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In stark reversal, masks now encouraged in branches due to coronavirus

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As branches reopen, many credit unions are asking members to wear masks inside branches, creating new security concerns for employees.

Some states and businesses are requiring consumers to wear a face covering while visiting public indoor spaces, including branches, to help reduce the spread of the coronavirus. It’s a stark change from just a few months ago when it would have been highly unusual and even ill-advised for an institution to allow members to wear a mask inside a branch given the security concerns.

Now credit unions must grapple with keeping members and employees safe from both COVID-19 and potential criminal activity.

“We just simply realized that the virus at this point is such a front of mind issue for people that security is something that we have to deal with,” said Mary Svoboda, interim CEO of Jax Federal Credit Union in Jacksonville, Fla.

In 2018, the number of bank and credit union robberies fell by about 23%, to just over 3,000, from a year earlier, according to data from the Federal Bureau of Investigation. These events can be traumatic and even violent for those involved. Thirty-four people, including 15 employees, were injured and nine people, eight of them were workers, were taken hostage during robberies, larcenies and burglaries in 2018, according to FBI data.

Active shooters and other forms of violence remain a concern for financial institutions, but the coronavirus has shifted safety priorities as the death toll continues to increase nationwide. More than 108,000 Americans had passed away from the virus as of Friday, according to the Centers for Disease Control and Prevention.

When the $431 million-asset Jax FCU reopened on May 13, it provided personal protective equipment to both members and employees. But it also implemented a new protocol for checking members in.

Branch staff request members who are wearing masks to temporarily remove their face covering and look into the credit union’s camera for identification and security purposes. After that, the member is allowed to put their mask back on and enter the premises.

Members are encouraged to wear masks that cover just their nose and mouth while full face masks, such as ski masks, and the combination of a mask with a hat or sunglasses are prohibited. However, there are still exceptions, such as allowing head coverings for religious reasons, Svoboda said.

About 60% of members have been wearing masks while visiting branches, though that figure jumps to 85% for members who are seniors. Still, Svoboda said branch traffic is down 30% from pre-COVID-19 levels.

“During the first week we were open we were concerned that someone would take advantage of the ability to wear a mask,” Svoboda said. “So to prepare we overstaffed with our police precinct.”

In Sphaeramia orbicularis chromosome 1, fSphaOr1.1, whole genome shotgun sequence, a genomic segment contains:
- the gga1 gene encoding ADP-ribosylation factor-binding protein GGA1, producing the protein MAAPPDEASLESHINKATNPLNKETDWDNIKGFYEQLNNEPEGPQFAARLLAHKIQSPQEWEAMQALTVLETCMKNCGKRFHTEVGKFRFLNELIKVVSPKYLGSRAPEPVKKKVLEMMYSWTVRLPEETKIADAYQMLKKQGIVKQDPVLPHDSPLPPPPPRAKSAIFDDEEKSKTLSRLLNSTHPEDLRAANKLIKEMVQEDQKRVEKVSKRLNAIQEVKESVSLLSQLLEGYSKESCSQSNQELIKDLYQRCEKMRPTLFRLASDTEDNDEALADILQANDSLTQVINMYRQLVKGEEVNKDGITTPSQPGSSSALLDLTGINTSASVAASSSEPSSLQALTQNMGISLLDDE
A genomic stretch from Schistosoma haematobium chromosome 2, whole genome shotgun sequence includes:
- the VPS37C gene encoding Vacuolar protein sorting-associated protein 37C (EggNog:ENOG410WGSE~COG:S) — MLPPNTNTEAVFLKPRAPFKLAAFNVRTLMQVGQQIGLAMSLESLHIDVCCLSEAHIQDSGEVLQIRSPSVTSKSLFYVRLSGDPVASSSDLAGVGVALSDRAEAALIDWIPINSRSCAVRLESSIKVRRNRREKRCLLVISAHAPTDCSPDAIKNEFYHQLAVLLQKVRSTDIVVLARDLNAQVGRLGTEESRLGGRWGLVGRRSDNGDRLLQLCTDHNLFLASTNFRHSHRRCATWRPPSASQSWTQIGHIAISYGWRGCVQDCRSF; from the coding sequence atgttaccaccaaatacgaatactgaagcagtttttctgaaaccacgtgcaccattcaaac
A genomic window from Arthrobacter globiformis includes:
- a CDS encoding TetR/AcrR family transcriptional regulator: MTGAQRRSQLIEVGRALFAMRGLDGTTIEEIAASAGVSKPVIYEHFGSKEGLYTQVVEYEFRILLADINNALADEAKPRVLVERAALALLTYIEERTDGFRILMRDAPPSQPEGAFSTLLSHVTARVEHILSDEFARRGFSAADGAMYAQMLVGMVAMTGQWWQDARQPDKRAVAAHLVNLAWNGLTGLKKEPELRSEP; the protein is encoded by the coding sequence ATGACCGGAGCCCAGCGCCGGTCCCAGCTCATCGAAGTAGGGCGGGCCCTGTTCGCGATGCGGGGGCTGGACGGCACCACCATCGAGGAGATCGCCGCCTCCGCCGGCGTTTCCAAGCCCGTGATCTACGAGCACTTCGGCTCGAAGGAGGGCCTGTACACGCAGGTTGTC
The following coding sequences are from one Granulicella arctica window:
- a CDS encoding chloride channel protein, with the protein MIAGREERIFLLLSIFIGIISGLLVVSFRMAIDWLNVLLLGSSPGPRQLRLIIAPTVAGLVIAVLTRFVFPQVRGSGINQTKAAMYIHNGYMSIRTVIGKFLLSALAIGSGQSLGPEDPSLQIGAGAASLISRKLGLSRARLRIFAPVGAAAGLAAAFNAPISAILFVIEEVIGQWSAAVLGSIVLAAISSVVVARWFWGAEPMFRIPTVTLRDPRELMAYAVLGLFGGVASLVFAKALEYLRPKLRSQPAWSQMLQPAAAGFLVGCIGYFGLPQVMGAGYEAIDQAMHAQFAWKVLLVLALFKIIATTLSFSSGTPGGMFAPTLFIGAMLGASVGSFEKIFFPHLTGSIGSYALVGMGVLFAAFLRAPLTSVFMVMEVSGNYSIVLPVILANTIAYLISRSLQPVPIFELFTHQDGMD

However, the credit union has since let up on the extra police presence due to the expense and since it had no security issues.

Tropical Financial Credit Union in Miramar, Fla., is requiring all members who enter a branch to wear a mask. Two counties that the credit union serves have required face masks for residents who venture out in public.

Similar to Jax, the $792 million-asset Tropical Financial is also requiring members to temporarily remove masks and look into a camera for security purposes. Additionally, only four members are allowed inside at any given time, which helps to limit risks.

Tropical Financial has ordered branded cloth masks for its staff and will have additional disposable masks on hand for members who may not have their own.

“If members don't want to comply with the [mask] policy, we can’t invite them in,” said Richard Helber, CEO of Tropical Financial. “And that hasn’t been an issue.”

Credit unions should be aware that asking members to even temporarily remove their mask for security reasons could expose that individual to the coronavirus. That concern has to be weighed against the safety of everyone inside the branch.

Cameras and advanced surveillance systems should also be installed throughout branches to help identify any individual who may attempt or commit a crime. Executives might consider installing pinhole cameras at teller stations and within doorways, which would allow for more detailed images and profiles to be securely recorded, said Bob Doyle, a security consultant and former police detective sergeant at Suffolk County Police Department. Strong video quality goes a long way in identifying individuals and completing investigations, he added.

“Currently cameras are often mounted far away from where people are,” Doyle said. “[So] they need to be closer to enable them to more effectively record facial features, eyes and ears for example. This will aid in future identification of suspects.”

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